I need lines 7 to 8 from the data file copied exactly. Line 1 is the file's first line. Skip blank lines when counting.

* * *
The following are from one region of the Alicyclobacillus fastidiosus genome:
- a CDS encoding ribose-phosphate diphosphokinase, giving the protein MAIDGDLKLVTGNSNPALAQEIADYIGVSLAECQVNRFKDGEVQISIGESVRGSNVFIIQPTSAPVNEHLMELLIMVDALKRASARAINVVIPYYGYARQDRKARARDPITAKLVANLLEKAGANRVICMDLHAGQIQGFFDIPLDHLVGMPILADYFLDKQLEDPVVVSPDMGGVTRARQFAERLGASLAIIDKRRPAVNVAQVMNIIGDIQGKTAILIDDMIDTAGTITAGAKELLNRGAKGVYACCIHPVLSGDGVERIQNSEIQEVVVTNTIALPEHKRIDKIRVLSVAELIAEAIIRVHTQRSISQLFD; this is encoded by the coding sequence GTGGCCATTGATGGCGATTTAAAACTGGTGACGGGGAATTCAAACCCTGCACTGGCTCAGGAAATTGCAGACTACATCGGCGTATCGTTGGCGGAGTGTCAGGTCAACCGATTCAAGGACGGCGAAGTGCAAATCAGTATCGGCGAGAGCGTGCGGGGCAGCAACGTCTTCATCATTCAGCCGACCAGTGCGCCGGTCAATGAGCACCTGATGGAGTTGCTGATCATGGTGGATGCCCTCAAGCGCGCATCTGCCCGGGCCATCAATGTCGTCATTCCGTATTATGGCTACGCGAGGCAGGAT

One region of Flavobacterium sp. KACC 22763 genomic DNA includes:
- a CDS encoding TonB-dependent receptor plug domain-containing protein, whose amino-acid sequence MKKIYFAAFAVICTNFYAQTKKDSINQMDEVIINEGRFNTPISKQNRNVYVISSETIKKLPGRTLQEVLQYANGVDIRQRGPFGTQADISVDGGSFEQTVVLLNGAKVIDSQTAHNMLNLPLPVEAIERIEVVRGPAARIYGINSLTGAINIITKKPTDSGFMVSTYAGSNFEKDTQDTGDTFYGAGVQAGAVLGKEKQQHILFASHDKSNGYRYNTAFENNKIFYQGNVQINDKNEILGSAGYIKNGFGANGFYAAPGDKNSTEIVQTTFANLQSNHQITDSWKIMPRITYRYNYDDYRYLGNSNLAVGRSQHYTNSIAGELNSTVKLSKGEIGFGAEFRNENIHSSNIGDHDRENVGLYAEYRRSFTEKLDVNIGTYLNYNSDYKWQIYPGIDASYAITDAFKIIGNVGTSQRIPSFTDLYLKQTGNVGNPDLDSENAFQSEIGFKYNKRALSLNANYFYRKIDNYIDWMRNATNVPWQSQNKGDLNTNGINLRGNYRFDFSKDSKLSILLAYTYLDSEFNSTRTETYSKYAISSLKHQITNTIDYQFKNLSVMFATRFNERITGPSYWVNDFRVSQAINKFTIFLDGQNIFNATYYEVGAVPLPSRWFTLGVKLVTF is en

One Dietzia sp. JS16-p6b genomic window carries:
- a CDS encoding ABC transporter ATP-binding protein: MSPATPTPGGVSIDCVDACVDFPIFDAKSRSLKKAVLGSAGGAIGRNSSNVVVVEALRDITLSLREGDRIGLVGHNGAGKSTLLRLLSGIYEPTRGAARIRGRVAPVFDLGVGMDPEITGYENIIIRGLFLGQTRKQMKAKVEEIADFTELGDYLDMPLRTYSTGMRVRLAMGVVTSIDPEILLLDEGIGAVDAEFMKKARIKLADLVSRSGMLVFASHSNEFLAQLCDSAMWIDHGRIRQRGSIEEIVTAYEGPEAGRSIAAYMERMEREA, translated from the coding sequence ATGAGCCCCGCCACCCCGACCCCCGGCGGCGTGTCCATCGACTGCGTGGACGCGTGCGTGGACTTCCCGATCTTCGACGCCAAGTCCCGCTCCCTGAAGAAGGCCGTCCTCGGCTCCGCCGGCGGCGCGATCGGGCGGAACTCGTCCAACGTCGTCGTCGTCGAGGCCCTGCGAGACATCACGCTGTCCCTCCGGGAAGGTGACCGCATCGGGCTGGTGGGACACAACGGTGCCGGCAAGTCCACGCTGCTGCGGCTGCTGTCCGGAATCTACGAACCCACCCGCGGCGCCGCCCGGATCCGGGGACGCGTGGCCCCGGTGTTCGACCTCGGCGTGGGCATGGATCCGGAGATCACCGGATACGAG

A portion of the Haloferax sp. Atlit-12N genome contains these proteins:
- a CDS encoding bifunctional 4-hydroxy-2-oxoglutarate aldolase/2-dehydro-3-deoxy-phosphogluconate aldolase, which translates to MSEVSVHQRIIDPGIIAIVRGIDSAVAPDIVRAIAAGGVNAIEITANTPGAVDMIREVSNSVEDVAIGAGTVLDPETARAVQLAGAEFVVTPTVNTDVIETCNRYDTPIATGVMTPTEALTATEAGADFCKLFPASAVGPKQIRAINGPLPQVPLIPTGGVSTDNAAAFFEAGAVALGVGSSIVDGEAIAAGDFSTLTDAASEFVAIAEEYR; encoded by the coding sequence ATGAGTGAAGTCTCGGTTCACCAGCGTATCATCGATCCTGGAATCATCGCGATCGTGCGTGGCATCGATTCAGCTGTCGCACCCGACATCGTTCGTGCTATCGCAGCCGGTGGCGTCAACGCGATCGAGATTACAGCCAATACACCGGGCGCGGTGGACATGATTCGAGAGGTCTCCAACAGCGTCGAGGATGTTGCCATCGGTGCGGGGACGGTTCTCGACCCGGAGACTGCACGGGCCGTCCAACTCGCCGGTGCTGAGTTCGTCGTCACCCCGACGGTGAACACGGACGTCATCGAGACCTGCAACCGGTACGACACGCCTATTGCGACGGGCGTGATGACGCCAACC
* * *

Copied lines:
A portion of the Haloferax sp. Atlit-12N genome contains these proteins:
- a CDS encoding bifunctional 4-hydroxy-2-oxoglutarate aldolase/2-dehydro-3-deoxy-phosphogluconate aldolase, which translates to MSEVSVHQRIIDPGIIAIVRGIDSAVAPDIVRAIAAGGVNAIEITANTPGAVDMIREVSNSVEDVAIGAGTVLDPETARAVQLAGAEFVVTPTVNTDVIETCNRYDTPIATGVMTPTEALTATEAGADFCKLFPASAVGPKQIRAINGPLPQVPLIPTGGVSTDNAAAFFEAGAVALGVGSSIVDGEAIAAGDFSTLTDAASEFVAIAEEYR; encoded by the coding sequence ATGAGTGAAGTCTCGGTTCACCAGCGTATCATCGATCCTGGAATCATCGCGATCGTGCGTGGCATCGATTCAGCTGTCGCACCCGACATCGTTCGTGCTATCGCAGCCGGTGGCGTCAACGCGATCGAGATTACAGCCAATACACCGGGCGCGGTGGACATGATTCGAGAGGTCTCCAACAGCGTCGAGGATGTTGCCATCGGTGCGGGGACGGTTCTCGACCCGGAGACTGCACGGGCCGTCCAACTCGCCGGTGCTGAGTTCGTCGTCACCCCGACGGTGAACACGGACGTCATCGAGACCTGCAACCGGTACGACACGCCTATTGCGACGGGCGTGATGACGCCAACC